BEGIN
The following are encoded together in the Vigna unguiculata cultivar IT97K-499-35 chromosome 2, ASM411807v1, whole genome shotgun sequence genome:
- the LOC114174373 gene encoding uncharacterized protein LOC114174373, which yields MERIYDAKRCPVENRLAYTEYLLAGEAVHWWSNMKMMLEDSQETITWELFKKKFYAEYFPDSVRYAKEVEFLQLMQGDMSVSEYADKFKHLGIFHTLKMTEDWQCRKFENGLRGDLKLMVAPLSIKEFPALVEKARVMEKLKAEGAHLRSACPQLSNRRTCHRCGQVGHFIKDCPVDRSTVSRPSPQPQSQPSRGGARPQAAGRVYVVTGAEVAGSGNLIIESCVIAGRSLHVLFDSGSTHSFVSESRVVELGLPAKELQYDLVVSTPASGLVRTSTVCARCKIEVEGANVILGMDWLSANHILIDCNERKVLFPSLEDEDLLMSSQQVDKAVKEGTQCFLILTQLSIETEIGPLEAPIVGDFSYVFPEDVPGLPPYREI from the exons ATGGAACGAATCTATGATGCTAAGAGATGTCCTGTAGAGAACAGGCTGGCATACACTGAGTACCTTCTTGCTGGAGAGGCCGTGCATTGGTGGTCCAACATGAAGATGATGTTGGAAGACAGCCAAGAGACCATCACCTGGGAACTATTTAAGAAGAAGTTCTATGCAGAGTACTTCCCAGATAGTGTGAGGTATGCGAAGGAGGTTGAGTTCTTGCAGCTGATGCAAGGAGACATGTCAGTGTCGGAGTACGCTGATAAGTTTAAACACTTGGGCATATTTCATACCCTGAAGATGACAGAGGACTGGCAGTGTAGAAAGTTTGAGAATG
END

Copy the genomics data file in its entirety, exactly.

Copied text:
The following are encoded together in the Vigna unguiculata cultivar IT97K-499-35 chromosome 2, ASM411807v1, whole genome shotgun sequence genome:
- the LOC114174373 gene encoding uncharacterized protein LOC114174373, which yields MERIYDAKRCPVENRLAYTEYLLAGEAVHWWSNMKMMLEDSQETITWELFKKKFYAEYFPDSVRYAKEVEFLQLMQGDMSVSEYADKFKHLGIFHTLKMTEDWQCRKFENGLRGDLKLMVAPLSIKEFPALVEKARVMEKLKAEGAHLRSACPQLSNRRTCHRCGQVGHFIKDCPVDRSTVSRPSPQPQSQPSRGGARPQAAGRVYVVTGAEVAGSGNLIIESCVIAGRSLHVLFDSGSTHSFVSESRVVELGLPAKELQYDLVVSTPASGLVRTSTVCARCKIEVEGANVILGMDWLSANHILIDCNERKVLFPSLEDEDLLMSSQQVDKAVKEGTQCFLILTQLSIETEIGPLEAPIVGDFSYVFPEDVPGLPPYREI from the exons ATGGAACGAATCTATGATGCTAAGAGATGTCCTGTAGAGAACAGGCTGGCATACACTGAGTACCTTCTTGCTGGAGAGGCCGTGCATTGGTGGTCCAACATGAAGATGATGTTGGAAGACAGCCAAGAGACCATCACCTGGGAACTATTTAAGAAGAAGTTCTATGCAGAGTACTTCCCAGATAGTGTGAGGTATGCGAAGGAGGTTGAGTTCTTGCAGCTGATGCAAGGAGACATGTCAGTGTCGGAGTACGCTGATAAGTTTAAACACTTGGGCATATTTCATACCCTGAAGATGACAGAGGACTGGCAGTGTAGAAAGTTTGAGAATG